Pandora Celtica
F'n Sharp!
Label: Self-Released (
Released: 2010
Genre: A Cappella

Another band I picked up at Anomaly-Con - an a cappella group that, on this album, mostly sings chanties, though a few other songs mix in. They certainly sing well together, and harmonize nicely, nothing sounds out of place nor does one voice constantly rise above the rest. This is their second album and you can hear that the group here (this isn't the current line-up) works really well together. The one thing about many A Cappella groups I pick up is that there's always something that prevents me from just putting an album on all the way through - which I didn't find here. A good interesting find outside the norm of the general music collective.

Next Week:
The latest Bassnectar thumps my speakers. More industrial (isn't there always...). I discover a musical genre completely new to me - Fado, a native Portuguese style. And some ethereal gothic-rock stuff from a former KMFDM band member. Listen Hard!

Sunday, April 8, 2012

Sunday Morning Blues - Little Willy John, Smiley Lewis, Furry Lewis, Robert Lockwood

Picking up where I left off with the ABC Of The Blues box set, Volumes 25 and 26.

Continued adventures into the Blues...

Little Willie John
Born in 1937, William Edward John started with a gospel group with his brothers. His story is a good blues-legend story, even if his music tended towards the R&B and Doowop side of things. He had several hits in the late 1950s on the R&B charts, most of which appear here. In the 60s his temper and drinking got the best of him, convicted of manslaughter in 1966, he was released while the case was reconsidered, which is when he recorded his 'comeback' album. It wasn't released until 2008, and Little Willie died in jail in 1968.

The music here is good, solid, and very early Rhythm & Blues music. A few ballads and some swingers, but nothing strictly 'blues' as it were. Even the few 'blues' songs have more of a doo-wop feel to them than a blues tune. I put it down to the near absence of a lead guitar. Little Willie showcases his vocals over everything else, and it's too bad he had such a short career, he's got an amazing voice.

Smiley Lewis
Or Smiling Lewis, he was billed as both, has been called the 'Unluckiest Man in New Orleans' - mostly due to his inability to gain popularity where contemporaries such as Fats Domino did - doubly unlucky since he wrote songs for Domino and others. Overton Amos Lemons had an active career through the late 1940s and into the mid-1960s, when he died of stomach cancer in 1966. A very toned down kind of New Orleans blues style, he never achieved great success with his own music. Others, though, did cover his songs and had hits almost every time.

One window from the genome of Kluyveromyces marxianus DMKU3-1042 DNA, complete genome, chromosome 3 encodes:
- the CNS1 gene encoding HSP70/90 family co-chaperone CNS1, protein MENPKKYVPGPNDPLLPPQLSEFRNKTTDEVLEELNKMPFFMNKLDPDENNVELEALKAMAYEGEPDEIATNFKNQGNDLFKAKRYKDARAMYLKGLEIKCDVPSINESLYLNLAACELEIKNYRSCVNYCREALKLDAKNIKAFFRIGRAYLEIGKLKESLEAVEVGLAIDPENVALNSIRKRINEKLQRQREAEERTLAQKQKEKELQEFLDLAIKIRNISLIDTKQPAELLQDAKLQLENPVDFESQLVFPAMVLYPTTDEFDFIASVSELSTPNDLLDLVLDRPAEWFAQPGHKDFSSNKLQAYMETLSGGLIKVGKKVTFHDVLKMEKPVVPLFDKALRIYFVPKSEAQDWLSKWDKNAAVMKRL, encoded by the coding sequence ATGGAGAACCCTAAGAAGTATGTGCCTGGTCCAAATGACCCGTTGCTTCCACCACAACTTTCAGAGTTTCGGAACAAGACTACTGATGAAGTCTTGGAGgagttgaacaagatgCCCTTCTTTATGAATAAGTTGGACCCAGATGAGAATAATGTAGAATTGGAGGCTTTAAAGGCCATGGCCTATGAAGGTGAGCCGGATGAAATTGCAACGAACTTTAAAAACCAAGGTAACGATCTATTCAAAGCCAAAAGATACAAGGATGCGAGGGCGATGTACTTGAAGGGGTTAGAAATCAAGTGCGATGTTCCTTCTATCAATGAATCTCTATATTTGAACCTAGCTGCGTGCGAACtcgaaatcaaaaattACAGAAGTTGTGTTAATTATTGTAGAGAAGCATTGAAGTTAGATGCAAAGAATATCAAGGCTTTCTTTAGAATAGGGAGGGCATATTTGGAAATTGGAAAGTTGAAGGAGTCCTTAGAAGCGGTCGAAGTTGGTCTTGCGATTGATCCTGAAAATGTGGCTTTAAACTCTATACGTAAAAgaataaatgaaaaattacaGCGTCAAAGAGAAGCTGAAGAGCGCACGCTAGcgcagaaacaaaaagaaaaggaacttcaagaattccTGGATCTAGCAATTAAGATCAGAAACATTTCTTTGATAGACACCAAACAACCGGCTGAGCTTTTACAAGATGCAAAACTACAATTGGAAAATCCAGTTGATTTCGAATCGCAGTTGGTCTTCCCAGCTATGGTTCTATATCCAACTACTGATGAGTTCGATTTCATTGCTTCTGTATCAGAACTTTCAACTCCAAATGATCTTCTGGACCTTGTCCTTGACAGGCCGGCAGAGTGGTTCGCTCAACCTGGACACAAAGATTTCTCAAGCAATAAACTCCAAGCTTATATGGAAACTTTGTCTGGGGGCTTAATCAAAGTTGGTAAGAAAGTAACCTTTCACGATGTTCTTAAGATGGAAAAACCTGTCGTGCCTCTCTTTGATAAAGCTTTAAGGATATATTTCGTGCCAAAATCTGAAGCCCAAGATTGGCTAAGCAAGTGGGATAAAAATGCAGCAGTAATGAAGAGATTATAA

The music, oh, it's just amazing. His voice isn't gravelly, but it's still a classic slow blues wail. As is common for post WWII blues it's a full band and not just voice and guitar. Smiley makes good use of horns and an excellent rhythm section. Very New Orleans with the near R&B full swing sound, but still very entrenched in the blues. It's a shame he didn't have a better career and produced more music of his own.

Furry Lewis
Moving way back, an early blues artist of the Folk, Country, and Delta blues styles. Walter E. Lewis didn't start his recording career until the 1920s, but even before that, starting possibly as early as 1908, he was on the road with musicians performing parties and juke-joints. He was one of the first artists to get a come back in the Folk-Blues revival of the 1960s, though he never did stop performing his entire life - but he didn't tour at all, keeping a permanent job as a street sweeper in Memphis, Tennessee.

Furry takes up three quarters of Volume 26 here, all 15 tracks are very early tracks of his from the 1920s. Given these aren't the easiest recordings to come by, I'll take it. Some are in excellent condition, no doubt having been preserved over the years as they're classics and hits of his. Some contain a great deal of hiss after being pulled from old 78s.

Robert Lockwood
Sometimes known as Robert Junior, as the famous Robert Johnson lived with his mother on and off for ten years and Lockwood learned guitar from him. His early career was classic Delta Blues in the same style as Johnson, however his later career had him in Chicago where he was part of the Electric-Blues scene, often playing with Sonny Boy Williamson II and Little Walter. He played until he died of a stroke in 2006 after a more than seventy year career.

He only has five tracks in this collection, which is unfortunate for someone who had such a long, and varied, musical well to draw from. While I appreciate getting some of the rare tracks from Furry Lewis, we inevitably short change another artist, and to do so with Robert Lockwood is unfortunate. The five songs we do get are from his later repertoire as a Chicago Blues musician. Though it includes an excellent version of Aw Aw Baby (aka Sweet Home Chicago).